Your design seems like an absolute safety nightmare. I'll also note that your safety idea of the little fuel pellets separating when the air flow is removed rather depends on them not being so hot that they start melting, which rather defeats the whole point of the exercise.
The underlying idea, though, that if you remove the tiresome need to avoid melting your reactor down into deadly slag you can run it really hot and so gain all sorts of efficiency gains and various other benefits is a) quite true and b) something that people have looked into, though not necessarily for the purposes you were thinking of.
Operating such a thing inside a gravity well, such as on the surface of Earth, is a pretty terrible idea, because any sort of failure will ruin your reactor as a load of very hot, intensely radioactive gloop sloshes onto the floor of the containment structure and melts and burns away til it cools off enough, or alternatively intense radioactive fissioning gas will rise up and plate itself all over the ceiling, burning and melting its way through as it does. The former would be indistinguishable from a meltdown, and a lot harder to avoid, and the latter is a whole new and exciting kind of catastrophe.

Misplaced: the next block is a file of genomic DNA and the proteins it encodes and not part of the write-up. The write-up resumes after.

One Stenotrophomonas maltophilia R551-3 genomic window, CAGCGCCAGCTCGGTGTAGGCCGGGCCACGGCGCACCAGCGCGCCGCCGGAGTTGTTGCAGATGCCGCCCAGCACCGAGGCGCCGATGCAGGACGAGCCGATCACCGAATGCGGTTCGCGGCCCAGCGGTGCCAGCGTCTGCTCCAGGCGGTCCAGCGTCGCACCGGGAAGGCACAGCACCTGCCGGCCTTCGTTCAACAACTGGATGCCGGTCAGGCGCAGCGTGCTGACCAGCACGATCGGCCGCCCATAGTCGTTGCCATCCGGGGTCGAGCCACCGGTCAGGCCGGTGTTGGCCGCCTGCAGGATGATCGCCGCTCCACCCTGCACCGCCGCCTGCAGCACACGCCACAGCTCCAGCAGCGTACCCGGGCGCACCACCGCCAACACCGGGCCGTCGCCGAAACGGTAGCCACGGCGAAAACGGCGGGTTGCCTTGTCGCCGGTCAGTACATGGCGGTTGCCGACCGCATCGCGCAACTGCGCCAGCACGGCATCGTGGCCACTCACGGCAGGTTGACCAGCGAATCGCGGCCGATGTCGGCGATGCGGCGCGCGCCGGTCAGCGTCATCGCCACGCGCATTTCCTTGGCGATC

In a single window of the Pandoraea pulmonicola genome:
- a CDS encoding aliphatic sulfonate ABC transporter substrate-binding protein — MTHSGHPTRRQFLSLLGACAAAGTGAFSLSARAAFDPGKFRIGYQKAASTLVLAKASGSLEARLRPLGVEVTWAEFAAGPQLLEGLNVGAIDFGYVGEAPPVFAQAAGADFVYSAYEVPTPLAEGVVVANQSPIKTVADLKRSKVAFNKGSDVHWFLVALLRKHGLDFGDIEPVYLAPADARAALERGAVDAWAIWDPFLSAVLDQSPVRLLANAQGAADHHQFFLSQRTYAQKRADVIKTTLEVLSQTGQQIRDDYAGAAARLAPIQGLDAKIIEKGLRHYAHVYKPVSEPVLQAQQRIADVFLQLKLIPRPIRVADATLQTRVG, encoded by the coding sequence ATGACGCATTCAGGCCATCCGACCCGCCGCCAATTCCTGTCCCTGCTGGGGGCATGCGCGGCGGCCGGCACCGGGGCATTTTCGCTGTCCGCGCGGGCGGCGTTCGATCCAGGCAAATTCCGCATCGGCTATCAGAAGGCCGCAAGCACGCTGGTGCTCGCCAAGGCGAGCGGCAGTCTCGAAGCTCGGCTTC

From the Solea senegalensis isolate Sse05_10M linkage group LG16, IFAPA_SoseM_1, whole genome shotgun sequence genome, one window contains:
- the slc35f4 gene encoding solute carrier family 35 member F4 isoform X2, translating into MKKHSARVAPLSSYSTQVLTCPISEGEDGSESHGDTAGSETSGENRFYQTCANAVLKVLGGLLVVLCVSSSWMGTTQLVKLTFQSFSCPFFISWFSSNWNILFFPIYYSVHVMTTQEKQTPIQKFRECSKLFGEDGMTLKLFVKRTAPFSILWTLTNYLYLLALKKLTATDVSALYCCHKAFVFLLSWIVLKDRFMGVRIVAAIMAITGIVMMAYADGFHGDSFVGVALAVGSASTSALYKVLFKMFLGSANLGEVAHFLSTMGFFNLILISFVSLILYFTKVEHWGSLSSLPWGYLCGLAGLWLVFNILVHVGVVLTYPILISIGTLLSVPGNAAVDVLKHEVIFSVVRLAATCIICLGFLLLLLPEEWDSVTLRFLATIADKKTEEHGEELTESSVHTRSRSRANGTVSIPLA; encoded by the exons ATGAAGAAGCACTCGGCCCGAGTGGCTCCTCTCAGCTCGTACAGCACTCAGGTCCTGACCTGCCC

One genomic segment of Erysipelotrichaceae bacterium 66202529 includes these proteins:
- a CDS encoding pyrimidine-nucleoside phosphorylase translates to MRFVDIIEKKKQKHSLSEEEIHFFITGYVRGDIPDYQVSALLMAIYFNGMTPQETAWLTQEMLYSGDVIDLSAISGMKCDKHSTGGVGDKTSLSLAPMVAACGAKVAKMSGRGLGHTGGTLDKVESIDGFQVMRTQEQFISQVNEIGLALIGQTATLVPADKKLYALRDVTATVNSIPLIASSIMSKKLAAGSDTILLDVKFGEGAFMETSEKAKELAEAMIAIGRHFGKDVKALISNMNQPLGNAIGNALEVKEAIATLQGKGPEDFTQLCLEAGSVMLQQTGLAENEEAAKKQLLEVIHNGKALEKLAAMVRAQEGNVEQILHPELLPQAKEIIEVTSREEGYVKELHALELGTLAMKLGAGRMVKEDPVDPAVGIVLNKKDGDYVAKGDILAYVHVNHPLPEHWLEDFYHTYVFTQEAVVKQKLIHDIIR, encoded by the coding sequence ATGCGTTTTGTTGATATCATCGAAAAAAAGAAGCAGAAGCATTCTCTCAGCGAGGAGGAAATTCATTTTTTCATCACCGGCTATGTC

In space, however, you don't have to worry about gravity or even convection, if you don't want to. Hell, in an emergency, there's the option of blowing out the reactor core into space where it won't do anyone any harm (not recommended in orbit around a planet. or possibly even in a planetary magnetosphere. or near other ships. etc).
Behold, the Open-cycle Gas Core Nuclear Thermal Rocket!
(image from Project Rho, more information on this and many other nuclear rocket designs at the link)
You can run your reactor at a fairly toasty 55000K, and the only compromise you have to make is that some of the uranium plasma will leak out in with the hydrogen, but you can't make an omelette without breaking a few eggs, eh?